cataract surgery in the Code of Hammurabi in 1750 B. This approach is contrasted with intracapsular cataract extraction (ICCE). The two inventions that made extracapsular extraction preferable again were the operating microscope and the intraocular lens. in which the lens is removed through an incision made in the cornea or the sclera of the eye. In the ancient world. intracapsular extraction gradually became the favored method of cataract removal even though it left the patient without a lens inside the eye.
The first extracapsular extraction of a cataract was performed by a French surgeon named Jacques Daviel in 1753. in 1948.. Purpose
The purpose of ECCE is to restore clear vision by removing a clouded or discolored lens and replacing it with an IOL. was standard practice until the mid-eighteenth century. After von Graefe.C. There are two major types of ECCE: manual expression. In 1865. lenses damaged by cataracts were dislocated rather than removed in the strict sense. by Susruta. in which the lens is broken into fragments inside the capsule by ultrasound energy and removed by aspiration.
As people grow older. most cataracts are the result of the aging process. and a layer of cells between the cortex and the lens capsule known as the subcapsular epithelium. with the fibers arranged in a pattern that allows light to pass through the lens. is still widely used in developing countries with large numbers of patients with eye disorders and limited hospital budgets. Cataracts vary considerably in their speed of progression. There are three layers of cells in the lens: a central nucleus.and the 1980s.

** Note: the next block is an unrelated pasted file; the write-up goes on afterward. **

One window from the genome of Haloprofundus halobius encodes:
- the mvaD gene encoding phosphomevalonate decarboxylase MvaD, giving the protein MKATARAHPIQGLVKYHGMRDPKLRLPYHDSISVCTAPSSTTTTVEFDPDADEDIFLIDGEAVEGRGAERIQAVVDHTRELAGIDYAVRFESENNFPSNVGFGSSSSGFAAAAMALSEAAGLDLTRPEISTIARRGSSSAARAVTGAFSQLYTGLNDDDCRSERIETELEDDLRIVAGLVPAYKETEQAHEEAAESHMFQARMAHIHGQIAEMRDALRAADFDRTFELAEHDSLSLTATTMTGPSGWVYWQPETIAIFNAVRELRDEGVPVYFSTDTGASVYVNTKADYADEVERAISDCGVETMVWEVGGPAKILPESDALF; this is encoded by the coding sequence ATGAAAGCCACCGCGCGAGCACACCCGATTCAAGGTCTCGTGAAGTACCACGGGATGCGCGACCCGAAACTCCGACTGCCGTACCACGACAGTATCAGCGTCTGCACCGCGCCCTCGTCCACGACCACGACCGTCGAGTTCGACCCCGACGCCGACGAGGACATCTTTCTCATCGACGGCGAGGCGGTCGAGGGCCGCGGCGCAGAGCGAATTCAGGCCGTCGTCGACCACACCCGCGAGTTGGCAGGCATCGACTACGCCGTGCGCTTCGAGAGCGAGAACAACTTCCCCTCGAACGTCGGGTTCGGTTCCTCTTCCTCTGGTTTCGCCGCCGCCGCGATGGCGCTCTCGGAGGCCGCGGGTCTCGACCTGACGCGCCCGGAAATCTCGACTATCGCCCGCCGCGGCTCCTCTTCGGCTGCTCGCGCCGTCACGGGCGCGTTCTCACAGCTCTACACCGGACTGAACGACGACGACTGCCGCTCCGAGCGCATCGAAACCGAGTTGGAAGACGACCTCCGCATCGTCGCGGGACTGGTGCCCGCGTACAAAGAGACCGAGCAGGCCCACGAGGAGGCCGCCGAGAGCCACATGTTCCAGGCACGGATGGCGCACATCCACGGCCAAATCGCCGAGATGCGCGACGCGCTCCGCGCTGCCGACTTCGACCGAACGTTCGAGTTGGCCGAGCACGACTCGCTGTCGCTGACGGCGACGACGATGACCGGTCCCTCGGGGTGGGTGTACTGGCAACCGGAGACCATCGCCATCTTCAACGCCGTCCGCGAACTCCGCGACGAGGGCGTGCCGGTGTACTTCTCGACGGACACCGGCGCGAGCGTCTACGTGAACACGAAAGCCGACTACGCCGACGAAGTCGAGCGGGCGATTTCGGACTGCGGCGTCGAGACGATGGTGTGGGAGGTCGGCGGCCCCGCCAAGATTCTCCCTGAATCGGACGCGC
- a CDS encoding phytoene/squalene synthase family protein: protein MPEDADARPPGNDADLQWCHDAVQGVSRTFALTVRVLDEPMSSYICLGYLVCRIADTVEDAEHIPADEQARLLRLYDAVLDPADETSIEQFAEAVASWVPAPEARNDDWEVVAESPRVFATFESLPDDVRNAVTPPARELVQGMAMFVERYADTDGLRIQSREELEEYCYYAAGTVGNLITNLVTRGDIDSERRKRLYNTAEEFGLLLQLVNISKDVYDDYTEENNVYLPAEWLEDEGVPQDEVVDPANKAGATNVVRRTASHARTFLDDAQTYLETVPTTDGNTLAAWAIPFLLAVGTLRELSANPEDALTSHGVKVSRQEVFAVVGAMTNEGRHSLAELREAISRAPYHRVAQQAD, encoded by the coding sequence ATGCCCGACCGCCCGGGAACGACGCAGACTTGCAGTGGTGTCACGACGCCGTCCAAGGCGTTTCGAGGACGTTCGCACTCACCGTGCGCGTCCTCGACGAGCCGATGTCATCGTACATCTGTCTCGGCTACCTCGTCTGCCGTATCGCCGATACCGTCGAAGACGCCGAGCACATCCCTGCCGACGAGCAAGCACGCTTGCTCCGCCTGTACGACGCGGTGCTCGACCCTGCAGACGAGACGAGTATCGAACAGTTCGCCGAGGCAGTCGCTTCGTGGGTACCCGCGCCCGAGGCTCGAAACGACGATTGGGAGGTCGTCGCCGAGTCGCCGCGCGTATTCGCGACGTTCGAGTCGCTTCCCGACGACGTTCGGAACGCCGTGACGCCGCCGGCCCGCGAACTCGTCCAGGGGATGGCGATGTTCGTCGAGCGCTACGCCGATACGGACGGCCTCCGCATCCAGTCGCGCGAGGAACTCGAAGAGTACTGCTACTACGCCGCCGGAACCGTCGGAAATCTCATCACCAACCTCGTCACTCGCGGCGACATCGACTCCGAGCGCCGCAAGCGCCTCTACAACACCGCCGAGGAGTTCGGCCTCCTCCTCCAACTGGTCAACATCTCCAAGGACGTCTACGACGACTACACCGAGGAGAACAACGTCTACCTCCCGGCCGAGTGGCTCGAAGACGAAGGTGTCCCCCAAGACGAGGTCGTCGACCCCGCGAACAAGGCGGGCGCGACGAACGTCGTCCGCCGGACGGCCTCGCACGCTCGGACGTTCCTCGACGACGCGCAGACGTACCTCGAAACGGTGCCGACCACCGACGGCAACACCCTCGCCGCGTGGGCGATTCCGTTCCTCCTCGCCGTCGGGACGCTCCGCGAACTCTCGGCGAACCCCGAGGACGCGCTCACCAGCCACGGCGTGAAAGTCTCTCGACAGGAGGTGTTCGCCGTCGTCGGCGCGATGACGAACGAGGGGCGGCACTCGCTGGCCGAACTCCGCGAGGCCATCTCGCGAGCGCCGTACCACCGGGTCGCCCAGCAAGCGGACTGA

Nuclear cataracts. It consists of protein fibers and water. Although a few people are born with cataracts or develop them in childhood. the lens is about 9 mm long and 4 mm wide.
The lens and cataract formation
To understand cataract surgery. Some people have cataracts that stop growing at an early stage of development and do not interfere with their vision. They are sometimes called brunescent cataracts because they are characterized by deposits of brown pigment that give the